We have all heard that we need to use technology in the classroom to enhance learning, but the newest buzz seems to be about whether teachers and brick and mortar schools are even needed in the 21st century.
In “Are Schools Irrelevant?” by Deven Black he poses this very question. This is something that I have been pondering over all summer. I have wondered how much longer the career of teacher will last and when will schools convert to a strictly online environment.
These are troubling thoughts for those of us who love our jobs as teachers and want to be able to interact with our students and guide them towards lifelong learning. While I integrate technology as much as I can into my class, I also enjoy the interaction with the students in the classroom. However, with information so readily available online, will teachers be needed at all? The answer, I believe, is yes.
Although the information is out there for those who are willing to find it, not everyone knows where to look or how to determine if what they have found is reliable. This is where the role of the educator will come in to play. It is our job to present students with the fundamental knowledge that they need in each content area as we have always done. We have a new role that we must add to our traditional one and this is to teach our students how to search out information, judge its reliability, and learn from it. So while many are starting to say that the role of a teacher will soon be outdated, I stand firmly that teachers will be needed, but in an evolved role resembling a guide.
As for the brick and mortar schools, The U.S. Department of Education has been looking into that topic and have put a temporary rest to the fears of teachers. They have recently released a new study on this very topic. Having looked at data from online only learning, classroom only learning, and a mix of both online and classroom learning, they have determined that students perform best in a setting where they are engaged in both the classroom and online. This is referred to as “blended instruction”.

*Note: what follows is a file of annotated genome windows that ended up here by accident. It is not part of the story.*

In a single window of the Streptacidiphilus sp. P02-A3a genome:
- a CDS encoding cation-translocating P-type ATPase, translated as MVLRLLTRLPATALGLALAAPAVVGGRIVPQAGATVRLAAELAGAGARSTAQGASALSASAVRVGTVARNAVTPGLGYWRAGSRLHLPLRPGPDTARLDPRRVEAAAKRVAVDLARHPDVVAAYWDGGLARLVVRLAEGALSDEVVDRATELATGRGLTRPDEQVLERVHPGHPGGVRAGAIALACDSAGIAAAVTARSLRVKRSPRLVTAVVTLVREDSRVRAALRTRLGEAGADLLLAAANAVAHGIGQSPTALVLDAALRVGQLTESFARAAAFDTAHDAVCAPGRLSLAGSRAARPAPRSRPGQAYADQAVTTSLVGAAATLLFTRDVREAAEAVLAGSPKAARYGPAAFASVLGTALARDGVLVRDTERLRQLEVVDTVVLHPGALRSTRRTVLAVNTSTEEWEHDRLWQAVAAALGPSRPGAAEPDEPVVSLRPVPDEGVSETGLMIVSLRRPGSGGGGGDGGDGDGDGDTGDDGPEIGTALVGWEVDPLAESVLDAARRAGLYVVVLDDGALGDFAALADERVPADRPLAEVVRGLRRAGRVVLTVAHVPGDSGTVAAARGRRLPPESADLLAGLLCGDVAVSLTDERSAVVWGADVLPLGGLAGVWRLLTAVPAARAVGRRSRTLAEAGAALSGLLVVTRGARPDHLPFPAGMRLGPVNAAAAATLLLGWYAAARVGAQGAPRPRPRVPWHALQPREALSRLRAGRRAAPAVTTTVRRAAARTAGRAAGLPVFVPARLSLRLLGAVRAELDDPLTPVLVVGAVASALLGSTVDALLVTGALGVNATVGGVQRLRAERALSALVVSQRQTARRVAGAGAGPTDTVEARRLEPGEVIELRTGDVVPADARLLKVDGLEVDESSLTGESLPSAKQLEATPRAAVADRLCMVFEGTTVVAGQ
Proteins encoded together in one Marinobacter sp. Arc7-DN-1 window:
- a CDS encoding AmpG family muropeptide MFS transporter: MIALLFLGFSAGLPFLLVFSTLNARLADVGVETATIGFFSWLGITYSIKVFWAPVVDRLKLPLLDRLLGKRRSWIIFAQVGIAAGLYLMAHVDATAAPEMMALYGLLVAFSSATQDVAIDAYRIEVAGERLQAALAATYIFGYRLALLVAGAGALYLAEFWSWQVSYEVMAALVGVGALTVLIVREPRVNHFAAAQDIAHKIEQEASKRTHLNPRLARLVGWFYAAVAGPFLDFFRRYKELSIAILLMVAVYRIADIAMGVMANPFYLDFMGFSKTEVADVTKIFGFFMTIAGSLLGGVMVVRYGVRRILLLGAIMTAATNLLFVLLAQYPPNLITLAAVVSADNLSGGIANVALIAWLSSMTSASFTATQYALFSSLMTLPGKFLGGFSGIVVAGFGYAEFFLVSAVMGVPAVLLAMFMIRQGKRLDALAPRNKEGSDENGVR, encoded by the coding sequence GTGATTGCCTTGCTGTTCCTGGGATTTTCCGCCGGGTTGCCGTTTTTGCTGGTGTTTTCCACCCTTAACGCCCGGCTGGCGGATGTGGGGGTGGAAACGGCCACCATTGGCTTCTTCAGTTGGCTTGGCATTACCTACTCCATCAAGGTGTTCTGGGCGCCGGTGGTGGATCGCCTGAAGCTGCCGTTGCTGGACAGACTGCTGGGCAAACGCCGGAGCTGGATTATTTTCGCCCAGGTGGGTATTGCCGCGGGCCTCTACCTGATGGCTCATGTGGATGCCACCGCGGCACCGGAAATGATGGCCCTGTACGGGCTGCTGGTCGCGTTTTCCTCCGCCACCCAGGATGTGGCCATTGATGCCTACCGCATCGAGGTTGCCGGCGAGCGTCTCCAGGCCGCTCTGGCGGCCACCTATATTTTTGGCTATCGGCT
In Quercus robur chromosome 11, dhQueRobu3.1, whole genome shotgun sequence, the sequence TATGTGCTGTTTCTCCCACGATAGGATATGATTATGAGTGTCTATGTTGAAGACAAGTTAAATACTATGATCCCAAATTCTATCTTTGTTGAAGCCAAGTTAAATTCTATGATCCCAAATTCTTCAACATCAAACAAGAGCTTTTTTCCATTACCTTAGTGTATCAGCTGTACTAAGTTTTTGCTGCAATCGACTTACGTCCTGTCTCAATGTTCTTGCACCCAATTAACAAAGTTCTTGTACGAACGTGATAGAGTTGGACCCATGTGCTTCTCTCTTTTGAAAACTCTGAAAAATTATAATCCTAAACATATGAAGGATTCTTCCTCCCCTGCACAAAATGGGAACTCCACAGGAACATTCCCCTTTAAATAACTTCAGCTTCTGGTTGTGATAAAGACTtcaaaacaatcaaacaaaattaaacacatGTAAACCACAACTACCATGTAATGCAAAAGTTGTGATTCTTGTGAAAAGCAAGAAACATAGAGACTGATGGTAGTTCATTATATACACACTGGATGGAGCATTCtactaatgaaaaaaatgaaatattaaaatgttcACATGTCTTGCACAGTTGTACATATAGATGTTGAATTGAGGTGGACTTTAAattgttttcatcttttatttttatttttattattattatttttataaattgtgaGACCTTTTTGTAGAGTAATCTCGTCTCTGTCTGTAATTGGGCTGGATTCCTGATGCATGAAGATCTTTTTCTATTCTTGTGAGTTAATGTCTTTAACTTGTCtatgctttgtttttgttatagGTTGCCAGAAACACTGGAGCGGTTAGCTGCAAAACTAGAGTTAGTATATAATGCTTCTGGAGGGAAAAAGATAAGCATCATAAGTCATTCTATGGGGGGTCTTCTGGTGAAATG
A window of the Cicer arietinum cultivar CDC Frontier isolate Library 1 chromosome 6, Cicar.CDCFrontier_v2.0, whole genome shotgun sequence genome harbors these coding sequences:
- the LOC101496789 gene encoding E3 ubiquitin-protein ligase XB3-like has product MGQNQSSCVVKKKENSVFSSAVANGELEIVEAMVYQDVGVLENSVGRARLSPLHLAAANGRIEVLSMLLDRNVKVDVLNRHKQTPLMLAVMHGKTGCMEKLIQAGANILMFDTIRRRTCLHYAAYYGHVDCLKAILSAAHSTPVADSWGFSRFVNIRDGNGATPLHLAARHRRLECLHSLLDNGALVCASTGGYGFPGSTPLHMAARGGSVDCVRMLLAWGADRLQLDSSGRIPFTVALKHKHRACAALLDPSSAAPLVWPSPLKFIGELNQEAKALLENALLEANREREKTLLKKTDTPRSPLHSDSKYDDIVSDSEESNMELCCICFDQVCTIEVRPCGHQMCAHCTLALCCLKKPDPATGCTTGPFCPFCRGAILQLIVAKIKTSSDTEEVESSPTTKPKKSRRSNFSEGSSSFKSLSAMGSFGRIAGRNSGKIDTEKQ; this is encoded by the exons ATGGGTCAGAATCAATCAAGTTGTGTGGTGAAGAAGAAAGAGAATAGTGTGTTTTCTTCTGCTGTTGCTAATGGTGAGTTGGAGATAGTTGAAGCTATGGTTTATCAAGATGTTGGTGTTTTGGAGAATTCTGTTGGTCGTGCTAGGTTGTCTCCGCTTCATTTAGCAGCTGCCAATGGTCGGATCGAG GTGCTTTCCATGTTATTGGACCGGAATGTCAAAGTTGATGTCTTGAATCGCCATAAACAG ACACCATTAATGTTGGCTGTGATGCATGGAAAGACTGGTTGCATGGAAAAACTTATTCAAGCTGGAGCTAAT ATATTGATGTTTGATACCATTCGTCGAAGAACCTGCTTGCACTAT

The meta analysis showed that “blended” instruction – combining elements of online and face-to-face instruction – had a larger advantage relative to purely face to face instruction or instruction conducted wholly online. The analysis also showed that the instruction conducted wholly on line was more effective in improving student achievement than the purely face to face instruction. In addition, the report noted that the blended conditions often included additional learning time and instructional elements not received by students in control conditions.
The disturbing part of their research is that they point out that when “blended instruction” is taken out of the mix that a purely online environment is more effective than a purely face to face one. This is something that we, as teachers, need to look at more closely. While most of us are incorporating an online portion to our classes these days, we need to think about what the online teachers are doing to accomplish the results that they are getting. What are we missing?
Recent news is showing an increase in the use of social networks and online games being used by online course instructors. The majority of these social networks are blocked by most schools however, and gaming is usually discouraged. The National Oceanic and Atmospheric Administration has released WaterLife which several schools are looking into adopting into their science programs. While playing WaterLife students will learn about estuaries and their benefits to both ocean life and humans. I believe that games such as these are beneficial to students and help them learn while having fun at the same time.
As teachers in the 21st century we need to be open to new ways of presenting information to students. We also need to be able to present this information to both parents and school administration and encourage them to accept these as valid tools in education.